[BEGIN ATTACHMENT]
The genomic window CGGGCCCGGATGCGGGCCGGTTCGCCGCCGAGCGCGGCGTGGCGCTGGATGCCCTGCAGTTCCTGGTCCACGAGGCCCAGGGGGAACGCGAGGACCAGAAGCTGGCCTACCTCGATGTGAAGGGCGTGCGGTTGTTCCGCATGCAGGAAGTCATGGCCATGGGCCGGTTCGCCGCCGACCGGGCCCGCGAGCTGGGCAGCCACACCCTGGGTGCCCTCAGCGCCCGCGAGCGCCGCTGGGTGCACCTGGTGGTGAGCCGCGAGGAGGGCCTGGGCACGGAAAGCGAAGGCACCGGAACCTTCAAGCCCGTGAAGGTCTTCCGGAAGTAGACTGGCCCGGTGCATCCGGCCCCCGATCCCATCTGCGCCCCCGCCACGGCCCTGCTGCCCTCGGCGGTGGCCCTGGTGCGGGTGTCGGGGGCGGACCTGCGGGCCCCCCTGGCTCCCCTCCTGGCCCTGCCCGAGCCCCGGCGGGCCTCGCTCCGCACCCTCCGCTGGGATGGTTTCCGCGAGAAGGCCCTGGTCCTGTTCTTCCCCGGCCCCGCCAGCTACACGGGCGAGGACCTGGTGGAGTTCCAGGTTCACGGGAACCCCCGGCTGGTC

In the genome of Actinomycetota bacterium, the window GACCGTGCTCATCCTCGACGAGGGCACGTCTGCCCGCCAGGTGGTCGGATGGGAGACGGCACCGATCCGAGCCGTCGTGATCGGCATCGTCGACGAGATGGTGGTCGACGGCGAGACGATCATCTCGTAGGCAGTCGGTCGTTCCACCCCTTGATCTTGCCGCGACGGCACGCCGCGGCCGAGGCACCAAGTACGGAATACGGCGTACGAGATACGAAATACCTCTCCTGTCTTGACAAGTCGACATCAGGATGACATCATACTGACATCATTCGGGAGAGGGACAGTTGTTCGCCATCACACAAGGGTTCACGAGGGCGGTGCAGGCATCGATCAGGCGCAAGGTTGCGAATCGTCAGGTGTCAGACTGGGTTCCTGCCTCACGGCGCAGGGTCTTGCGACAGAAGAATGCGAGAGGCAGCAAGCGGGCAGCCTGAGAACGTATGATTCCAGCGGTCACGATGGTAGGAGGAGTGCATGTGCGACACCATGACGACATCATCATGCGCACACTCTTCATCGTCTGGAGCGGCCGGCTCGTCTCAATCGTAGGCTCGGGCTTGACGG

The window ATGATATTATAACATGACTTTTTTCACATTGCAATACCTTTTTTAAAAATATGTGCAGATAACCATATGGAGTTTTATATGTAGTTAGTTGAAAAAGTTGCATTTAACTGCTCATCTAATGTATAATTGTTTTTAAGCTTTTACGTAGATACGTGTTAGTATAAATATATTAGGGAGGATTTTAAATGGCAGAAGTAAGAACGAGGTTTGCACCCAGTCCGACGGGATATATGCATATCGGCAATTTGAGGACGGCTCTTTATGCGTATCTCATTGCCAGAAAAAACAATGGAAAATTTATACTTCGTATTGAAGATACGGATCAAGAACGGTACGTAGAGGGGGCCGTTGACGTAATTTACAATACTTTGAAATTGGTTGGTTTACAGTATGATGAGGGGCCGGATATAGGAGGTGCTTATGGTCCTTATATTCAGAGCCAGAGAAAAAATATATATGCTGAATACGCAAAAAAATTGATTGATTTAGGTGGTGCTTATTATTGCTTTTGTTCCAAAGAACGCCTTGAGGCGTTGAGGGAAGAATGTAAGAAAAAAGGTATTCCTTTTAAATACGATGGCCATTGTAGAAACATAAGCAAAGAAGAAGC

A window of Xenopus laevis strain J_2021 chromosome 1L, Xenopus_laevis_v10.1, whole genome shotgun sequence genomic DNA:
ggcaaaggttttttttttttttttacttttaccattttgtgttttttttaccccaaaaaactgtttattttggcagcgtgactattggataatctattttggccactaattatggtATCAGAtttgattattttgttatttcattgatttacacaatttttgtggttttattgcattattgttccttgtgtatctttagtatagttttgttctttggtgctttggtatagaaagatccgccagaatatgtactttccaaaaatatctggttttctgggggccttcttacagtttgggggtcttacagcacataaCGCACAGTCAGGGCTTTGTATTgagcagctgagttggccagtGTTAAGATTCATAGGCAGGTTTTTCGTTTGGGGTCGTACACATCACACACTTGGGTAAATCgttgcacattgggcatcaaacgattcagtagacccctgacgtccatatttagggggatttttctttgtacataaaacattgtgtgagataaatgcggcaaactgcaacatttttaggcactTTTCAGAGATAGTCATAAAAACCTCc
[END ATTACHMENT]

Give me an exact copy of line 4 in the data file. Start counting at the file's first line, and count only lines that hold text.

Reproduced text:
A window of Xenopus laevis strain J_2021 chromosome 1L, Xenopus_laevis_v10.1, whole genome shotgun sequence genomic DNA: